4 Table of contents and index are clear and expansive. – The Table of Contents shows chapter divisions, lesson divisions, and page numbers where each chapter and lesson can be found.

– The Index has many important words and is followed by page numbers for reference.

4 Units/chapters/sections are of acceptable length for target audience. Chapters are roughly 25 pages and each lesson is roughly 4-6 pages long.
2 Page design includes ample white space and acceptable backgrounds. I thought there was too much white space. The visual design of the text is very minimal: color pictures and graphics are included, but they are simplistic.
3 Graphics are clear and accurate. Technically, the graphics are clear and accurate, but as stated before, they are very simplistic.
4 Appendices are accurate and easy to use. – Maps are clearly labeled

– Glossary terms are accurately defined and include a page number for reference.

– Index is clear cut

2 The book is attractive. Visually simplistic; too much white space, sub-par graphics.
4 The size of the book is appropriate. Not too thick, not too large, not too heavy.
4 The book appears durable. Hardcover – if taken care of well, the book could sustain many years of use.
1 The textbook integrates National Council for the Social Studies Standards. While the textbook integrates GLCEs into each lesson, it does not address the standards laid out in the National Council for the Social Studies Standards.

 

1-2 The textbook offers clearly stated goals or objectives for each chapter. The beginning of each chapter and lesson begins with a title and a key question, but no clear learning targets or objectives.
3 Provides up-do-date maps, illustrations, and topical discussions. – Maps are up to date and easy to read

– Illustrations are simplified and sub-par

– Discussions are topical and target critical thinking skills.

Target Audience

Score Element Comments
3-4 The content is age appropriate and sensitive to the developmental level of the target audience. Content is within a typical 4th grader’s zone of proximal development.
2-3 The layout and writing style appeal to the target audience. – Layout works and is effective, but could be improved

– Writing style is appropriate for target audience.

4 Topics appeal to students at the targeted grade level. Not every student is interested in social studies and history, but the topics presented in this text seem to appeal to the developmental level of the target audience.
3-4 Explanations are clear and delivered in a manner understandable to students. The text scaffolds its terms, making it hard to understand a particular concept without having “covered” the previous chapter.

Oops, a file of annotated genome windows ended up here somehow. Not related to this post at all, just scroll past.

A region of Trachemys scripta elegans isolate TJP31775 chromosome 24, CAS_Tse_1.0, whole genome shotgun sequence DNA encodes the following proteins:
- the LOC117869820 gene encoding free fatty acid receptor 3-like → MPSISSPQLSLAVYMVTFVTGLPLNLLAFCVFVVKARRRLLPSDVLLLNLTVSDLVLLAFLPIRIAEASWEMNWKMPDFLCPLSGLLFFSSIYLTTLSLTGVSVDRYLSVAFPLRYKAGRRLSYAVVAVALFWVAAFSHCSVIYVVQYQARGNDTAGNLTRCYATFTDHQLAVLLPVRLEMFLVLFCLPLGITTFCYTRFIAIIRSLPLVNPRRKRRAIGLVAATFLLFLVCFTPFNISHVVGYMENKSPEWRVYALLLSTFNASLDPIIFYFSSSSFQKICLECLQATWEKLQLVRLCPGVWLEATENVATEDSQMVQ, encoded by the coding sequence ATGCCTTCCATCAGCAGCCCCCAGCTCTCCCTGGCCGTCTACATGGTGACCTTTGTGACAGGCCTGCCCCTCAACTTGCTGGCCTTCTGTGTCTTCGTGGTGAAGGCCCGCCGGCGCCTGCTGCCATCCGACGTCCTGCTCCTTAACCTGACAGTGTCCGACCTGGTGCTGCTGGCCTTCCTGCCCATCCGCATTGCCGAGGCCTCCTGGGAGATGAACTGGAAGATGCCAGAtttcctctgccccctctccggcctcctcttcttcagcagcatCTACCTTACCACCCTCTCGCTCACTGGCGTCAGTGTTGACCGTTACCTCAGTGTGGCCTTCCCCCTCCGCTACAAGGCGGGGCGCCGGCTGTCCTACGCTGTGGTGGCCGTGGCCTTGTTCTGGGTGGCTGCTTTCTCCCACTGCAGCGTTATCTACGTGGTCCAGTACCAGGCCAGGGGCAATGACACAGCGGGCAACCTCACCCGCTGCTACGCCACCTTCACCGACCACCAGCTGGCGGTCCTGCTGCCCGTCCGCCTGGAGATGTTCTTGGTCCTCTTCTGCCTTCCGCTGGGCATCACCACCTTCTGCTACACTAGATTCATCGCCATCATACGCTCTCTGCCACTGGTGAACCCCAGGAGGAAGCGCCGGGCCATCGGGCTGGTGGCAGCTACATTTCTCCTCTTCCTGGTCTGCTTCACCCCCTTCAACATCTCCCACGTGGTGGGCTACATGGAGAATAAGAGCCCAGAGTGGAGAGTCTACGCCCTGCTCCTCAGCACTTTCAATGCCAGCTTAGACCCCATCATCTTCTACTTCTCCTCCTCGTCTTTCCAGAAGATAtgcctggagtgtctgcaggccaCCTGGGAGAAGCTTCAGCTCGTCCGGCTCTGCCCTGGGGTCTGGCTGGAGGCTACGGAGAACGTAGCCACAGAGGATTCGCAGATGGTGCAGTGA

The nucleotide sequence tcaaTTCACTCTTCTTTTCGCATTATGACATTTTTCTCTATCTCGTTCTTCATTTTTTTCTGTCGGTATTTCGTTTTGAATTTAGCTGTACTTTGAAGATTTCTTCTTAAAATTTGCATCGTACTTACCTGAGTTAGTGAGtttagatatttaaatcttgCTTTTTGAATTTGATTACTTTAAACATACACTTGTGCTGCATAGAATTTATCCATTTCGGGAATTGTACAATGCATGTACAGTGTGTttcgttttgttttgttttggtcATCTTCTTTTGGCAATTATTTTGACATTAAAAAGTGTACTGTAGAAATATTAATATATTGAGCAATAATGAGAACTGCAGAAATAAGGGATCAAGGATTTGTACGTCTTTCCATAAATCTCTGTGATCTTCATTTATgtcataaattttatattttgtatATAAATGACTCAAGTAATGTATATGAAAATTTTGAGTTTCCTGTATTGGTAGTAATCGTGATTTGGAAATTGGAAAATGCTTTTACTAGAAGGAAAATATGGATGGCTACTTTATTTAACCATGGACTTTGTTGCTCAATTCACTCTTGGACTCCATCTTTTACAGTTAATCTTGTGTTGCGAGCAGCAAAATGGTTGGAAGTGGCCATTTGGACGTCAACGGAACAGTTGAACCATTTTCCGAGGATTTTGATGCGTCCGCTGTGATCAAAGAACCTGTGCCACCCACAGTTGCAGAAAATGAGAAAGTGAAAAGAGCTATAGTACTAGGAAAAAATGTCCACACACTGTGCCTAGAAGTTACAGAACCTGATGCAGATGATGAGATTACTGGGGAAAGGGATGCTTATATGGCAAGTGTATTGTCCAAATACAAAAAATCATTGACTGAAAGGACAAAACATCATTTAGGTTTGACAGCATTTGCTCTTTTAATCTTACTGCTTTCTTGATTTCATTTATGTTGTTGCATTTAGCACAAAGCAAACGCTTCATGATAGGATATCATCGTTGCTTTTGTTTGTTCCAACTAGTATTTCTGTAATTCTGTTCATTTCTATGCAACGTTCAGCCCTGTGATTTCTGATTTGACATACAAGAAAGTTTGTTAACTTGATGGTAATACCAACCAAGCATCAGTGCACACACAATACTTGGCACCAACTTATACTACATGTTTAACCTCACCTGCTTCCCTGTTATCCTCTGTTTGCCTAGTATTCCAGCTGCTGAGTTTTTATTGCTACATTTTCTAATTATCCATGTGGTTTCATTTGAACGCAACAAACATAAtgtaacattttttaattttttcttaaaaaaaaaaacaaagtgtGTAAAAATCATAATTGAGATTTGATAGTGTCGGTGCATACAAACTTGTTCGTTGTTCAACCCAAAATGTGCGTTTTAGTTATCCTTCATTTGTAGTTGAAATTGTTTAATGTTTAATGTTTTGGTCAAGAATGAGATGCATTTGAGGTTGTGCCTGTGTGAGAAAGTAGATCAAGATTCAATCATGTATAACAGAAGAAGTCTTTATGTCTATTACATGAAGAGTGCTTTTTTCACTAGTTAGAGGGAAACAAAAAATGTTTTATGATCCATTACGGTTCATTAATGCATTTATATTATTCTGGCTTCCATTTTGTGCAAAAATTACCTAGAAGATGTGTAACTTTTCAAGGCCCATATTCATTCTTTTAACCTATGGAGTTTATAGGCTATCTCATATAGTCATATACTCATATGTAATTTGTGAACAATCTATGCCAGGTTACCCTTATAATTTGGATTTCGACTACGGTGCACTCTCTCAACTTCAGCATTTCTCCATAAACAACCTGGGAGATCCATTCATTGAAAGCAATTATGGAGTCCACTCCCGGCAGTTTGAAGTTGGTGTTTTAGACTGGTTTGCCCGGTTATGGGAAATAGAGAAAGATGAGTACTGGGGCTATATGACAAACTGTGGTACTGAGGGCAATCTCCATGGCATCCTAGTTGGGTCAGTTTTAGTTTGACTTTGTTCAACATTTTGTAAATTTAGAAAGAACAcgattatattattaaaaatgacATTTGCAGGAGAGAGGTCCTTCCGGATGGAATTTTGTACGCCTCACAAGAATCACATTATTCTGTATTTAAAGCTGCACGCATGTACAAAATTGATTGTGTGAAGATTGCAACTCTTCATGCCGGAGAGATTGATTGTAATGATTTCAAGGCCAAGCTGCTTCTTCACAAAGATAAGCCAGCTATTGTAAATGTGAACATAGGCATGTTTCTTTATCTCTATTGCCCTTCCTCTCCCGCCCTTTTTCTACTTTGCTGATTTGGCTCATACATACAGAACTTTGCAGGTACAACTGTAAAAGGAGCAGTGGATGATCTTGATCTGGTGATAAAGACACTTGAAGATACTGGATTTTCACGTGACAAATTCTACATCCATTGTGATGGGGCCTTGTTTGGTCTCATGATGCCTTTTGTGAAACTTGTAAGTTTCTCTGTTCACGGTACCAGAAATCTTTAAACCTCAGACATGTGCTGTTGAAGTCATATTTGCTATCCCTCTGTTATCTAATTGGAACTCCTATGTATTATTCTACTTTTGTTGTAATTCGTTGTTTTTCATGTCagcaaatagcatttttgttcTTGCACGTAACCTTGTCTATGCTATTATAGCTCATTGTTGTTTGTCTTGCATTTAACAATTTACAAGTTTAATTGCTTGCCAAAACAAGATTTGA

– Page 186: In discussing World War I, the text discusses themes and some specific details, but not in an overwhelming manner.

4 The text would be enjoyable for students and teachers to read and use. The text has enough luster to make the content interesting without overselling it.
4 Reading level is age-appropriate. Based on the reading statistics, the reading level is age-appropriate (4.4).

 

Content

Score Element Comments
3-4 The amount of material addressed in each chapter is reasonable. There doesn’t seem to be too much material addressed in each chapter, but I think it might be better to go into a little bit more depth regarding some of these concepts.
4 Content material sequencing is logical. Content material is sequenced in a logical and chronological manner.
4 Content sequencing provides for review of prior knowledge and connections to new knowledge. Content is scaffolded throughout the textbook.

Terms are referred back to when relevant.

4 Content information is accurate.
3-4 Examples are contextualized, authentic, and “real-world.” The examples are contextualized, authentic, and “real-world”, but the textbook is also dated, making the examples slightly dated as well.

– page 284: talks about how students from Borculo Christian School petitioned for Michigan to have a state mammal – discusses it as if it happened 2-3 years ago. It happened in 1997, almost 20 years ago.

 

3 Content offerings provide depth to individual topics. Some topics could be addressed more deeply (slavery, “Explorers from Far Away”, the World Wars)
4 Content offerings provide breadth across the curriculum.
2 Interdisciplinary relationships are obvious. While some cultural aspects are addressed, this text is mainly a history textbook; it does not seem to dive into other disciplines regarding social studies.